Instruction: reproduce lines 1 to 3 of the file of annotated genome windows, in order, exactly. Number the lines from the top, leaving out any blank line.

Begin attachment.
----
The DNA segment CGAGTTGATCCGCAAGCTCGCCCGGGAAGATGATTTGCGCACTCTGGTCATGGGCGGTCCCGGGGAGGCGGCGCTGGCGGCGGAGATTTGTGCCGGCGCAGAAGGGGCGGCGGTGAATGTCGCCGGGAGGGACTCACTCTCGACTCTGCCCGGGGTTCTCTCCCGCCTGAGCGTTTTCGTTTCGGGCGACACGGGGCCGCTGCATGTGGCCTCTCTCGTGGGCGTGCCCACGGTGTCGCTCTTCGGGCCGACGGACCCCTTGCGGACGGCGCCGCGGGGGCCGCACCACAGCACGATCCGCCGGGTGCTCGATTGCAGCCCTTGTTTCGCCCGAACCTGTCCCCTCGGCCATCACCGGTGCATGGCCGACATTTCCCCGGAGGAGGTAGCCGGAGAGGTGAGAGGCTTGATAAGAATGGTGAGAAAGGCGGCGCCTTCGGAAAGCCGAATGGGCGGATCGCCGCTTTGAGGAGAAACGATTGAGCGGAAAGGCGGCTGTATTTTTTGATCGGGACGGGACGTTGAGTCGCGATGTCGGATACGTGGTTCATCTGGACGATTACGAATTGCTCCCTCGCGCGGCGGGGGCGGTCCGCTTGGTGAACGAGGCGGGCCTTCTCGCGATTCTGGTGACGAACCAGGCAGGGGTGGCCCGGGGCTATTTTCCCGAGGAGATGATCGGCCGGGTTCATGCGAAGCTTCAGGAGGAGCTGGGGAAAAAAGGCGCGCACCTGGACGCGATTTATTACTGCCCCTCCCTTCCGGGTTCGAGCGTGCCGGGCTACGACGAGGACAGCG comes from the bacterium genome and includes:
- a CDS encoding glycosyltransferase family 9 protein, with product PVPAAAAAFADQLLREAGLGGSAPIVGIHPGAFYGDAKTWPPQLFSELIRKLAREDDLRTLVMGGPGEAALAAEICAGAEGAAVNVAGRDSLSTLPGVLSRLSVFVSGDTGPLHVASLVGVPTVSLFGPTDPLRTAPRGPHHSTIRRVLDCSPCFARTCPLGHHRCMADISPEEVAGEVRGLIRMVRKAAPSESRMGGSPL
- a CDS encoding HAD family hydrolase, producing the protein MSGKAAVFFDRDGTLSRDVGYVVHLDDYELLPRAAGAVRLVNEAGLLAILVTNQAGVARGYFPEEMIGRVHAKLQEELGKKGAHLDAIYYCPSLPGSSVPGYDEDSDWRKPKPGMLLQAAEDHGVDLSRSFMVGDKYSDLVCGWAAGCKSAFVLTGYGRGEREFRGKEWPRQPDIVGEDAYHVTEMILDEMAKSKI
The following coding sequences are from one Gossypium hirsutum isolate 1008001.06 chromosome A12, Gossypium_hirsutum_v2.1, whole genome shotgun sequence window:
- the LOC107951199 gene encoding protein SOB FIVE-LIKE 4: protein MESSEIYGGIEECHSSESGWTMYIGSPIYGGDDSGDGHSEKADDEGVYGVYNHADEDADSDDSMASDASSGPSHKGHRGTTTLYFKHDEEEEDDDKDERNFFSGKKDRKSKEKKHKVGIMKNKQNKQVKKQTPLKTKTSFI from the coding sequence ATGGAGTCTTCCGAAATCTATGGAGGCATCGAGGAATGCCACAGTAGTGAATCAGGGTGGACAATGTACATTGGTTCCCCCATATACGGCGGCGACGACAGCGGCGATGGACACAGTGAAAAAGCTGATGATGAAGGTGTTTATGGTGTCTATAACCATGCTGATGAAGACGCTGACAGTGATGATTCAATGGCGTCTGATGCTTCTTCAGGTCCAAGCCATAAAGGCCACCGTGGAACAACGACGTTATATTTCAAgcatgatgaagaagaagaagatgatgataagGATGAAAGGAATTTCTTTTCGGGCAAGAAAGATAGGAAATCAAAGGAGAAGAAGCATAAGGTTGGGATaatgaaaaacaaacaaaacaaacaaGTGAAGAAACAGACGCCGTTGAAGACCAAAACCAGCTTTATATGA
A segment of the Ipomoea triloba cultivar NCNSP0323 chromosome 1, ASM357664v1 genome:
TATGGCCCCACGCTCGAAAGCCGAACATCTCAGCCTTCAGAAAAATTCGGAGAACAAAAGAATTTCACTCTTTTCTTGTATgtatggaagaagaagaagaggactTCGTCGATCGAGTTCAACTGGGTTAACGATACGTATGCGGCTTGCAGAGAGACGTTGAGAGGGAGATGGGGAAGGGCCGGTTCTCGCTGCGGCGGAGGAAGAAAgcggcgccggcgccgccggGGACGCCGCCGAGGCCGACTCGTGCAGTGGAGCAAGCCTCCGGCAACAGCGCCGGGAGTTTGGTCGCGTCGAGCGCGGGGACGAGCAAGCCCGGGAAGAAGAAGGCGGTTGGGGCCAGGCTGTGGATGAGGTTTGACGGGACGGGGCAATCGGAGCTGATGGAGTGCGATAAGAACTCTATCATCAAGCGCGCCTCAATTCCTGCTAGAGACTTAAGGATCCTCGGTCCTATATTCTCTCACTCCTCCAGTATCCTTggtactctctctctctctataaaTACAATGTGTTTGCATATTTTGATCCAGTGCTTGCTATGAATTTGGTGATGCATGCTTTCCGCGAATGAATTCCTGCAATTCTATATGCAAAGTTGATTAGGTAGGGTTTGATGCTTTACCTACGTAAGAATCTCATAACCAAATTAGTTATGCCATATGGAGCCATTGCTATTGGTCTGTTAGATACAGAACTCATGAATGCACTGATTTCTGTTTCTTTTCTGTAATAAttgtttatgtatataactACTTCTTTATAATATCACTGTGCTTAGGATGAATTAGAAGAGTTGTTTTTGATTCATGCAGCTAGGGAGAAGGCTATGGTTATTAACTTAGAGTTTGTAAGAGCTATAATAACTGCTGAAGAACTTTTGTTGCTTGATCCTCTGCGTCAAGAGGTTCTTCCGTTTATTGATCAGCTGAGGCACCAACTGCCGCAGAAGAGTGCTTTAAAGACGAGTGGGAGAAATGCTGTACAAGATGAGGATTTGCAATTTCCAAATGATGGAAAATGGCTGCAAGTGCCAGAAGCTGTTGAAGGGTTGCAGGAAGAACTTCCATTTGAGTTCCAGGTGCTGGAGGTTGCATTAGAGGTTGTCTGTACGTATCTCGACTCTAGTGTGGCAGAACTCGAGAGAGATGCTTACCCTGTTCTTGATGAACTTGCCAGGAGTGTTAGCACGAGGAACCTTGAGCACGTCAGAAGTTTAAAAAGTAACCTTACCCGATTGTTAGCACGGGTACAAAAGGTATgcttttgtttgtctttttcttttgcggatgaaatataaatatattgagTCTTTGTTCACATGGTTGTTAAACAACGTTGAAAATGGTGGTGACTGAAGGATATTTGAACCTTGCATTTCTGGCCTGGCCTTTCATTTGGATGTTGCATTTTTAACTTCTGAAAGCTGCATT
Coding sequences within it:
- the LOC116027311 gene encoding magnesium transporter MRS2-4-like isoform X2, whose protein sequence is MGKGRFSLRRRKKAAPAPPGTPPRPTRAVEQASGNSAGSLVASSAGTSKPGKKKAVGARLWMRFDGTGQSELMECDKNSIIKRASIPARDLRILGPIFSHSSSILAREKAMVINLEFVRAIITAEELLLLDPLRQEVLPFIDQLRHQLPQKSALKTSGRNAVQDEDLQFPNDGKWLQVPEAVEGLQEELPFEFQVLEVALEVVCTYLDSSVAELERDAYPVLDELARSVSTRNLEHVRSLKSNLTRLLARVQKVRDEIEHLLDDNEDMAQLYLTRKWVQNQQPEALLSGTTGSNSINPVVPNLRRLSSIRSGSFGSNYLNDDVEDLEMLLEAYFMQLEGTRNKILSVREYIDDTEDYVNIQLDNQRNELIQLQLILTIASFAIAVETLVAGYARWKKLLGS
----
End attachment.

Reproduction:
The DNA segment CGAGTTGATCCGCAAGCTCGCCCGGGAAGATGATTTGCGCACTCTGGTCATGGGCGGTCCCGGGGAGGCGGCGCTGGCGGCGGAGATTTGTGCCGGCGCAGAAGGGGCGGCGGTGAATGTCGCCGGGAGGGACTCACTCTCGACTCTGCCCGGGGTTCTCTCCCGCCTGAGCGTTTTCGTTTCGGGCGACACGGGGCCGCTGCATGTGGCCTCTCTCGTGGGCGTGCCCACGGTGTCGCTCTTCGGGCCGACGGACCCCTTGCGGACGGCGCCGCGGGGGCCGCACCACAGCACGATCCGCCGGGTGCTCGATTGCAGCCCTTGTTTCGCCCGAACCTGTCCCCTCGGCCATCACCGGTGCATGGCCGACATTTCCCCGGAGGAGGTAGCCGGAGAGGTGAGAGGCTTGATAAGAATGGTGAGAAAGGCGGCGCCTTCGGAAAGCCGAATGGGCGGATCGCCGCTTTGAGGAGAAACGATTGAGCGGAAAGGCGGCTGTATTTTTTGATCGGGACGGGACGTTGAGTCGCGATGTCGGATACGTGGTTCATCTGGACGATTACGAATTGCTCCCTCGCGCGGCGGGGGCGGTCCGCTTGGTGAACGAGGCGGGCCTTCTCGCGATTCTGGTGACGAACCAGGCAGGGGTGGCCCGGGGCTATTTTCCCGAGGAGATGATCGGCCGGGTTCATGCGAAGCTTCAGGAGGAGCTGGGGAAAAAAGGCGCGCACCTGGACGCGATTTATTACTGCCCCTCCCTTCCGGGTTCGAGCGTGCCGGGCTACGACGAGGACAGCG comes from the bacterium genome and includes:
- a CDS encoding glycosyltransferase family 9 protein, with product PVPAAAAAFADQLLREAGLGGSAPIVGIHPGAFYGDAKTWPPQLFSELIRKLAREDDLRTLVMGGPGEAALAAEICAGAEGAAVNVAGRDSLSTLPGVLSRLSVFVSGDTGPLHVASLVGVPTVSLFGPTDPLRTAPRGPHHSTIRRVLDCSPCFARTCPLGHHRCMADISPEEVAGEVRGLIRMVRKAAPSESRMGGSPL
- a CDS encoding HAD family hydrolase, producing the protein MSGKAAVFFDRDGTLSRDVGYVVHLDDYELLPRAAGAVRLVNEAGLLAILVTNQAGVARGYFPEEMIGRVHAKLQEELGKKGAHLDAIYYCPSLPGSSVPGYDEDSDWRKPKPGMLLQAAEDHGVDLSRSFMVGDKYSDLVCGWAAGCKSAFVLTGYGRGEREFRGKEWPRQPDIVGEDAYHVTEMILDEMAKSKI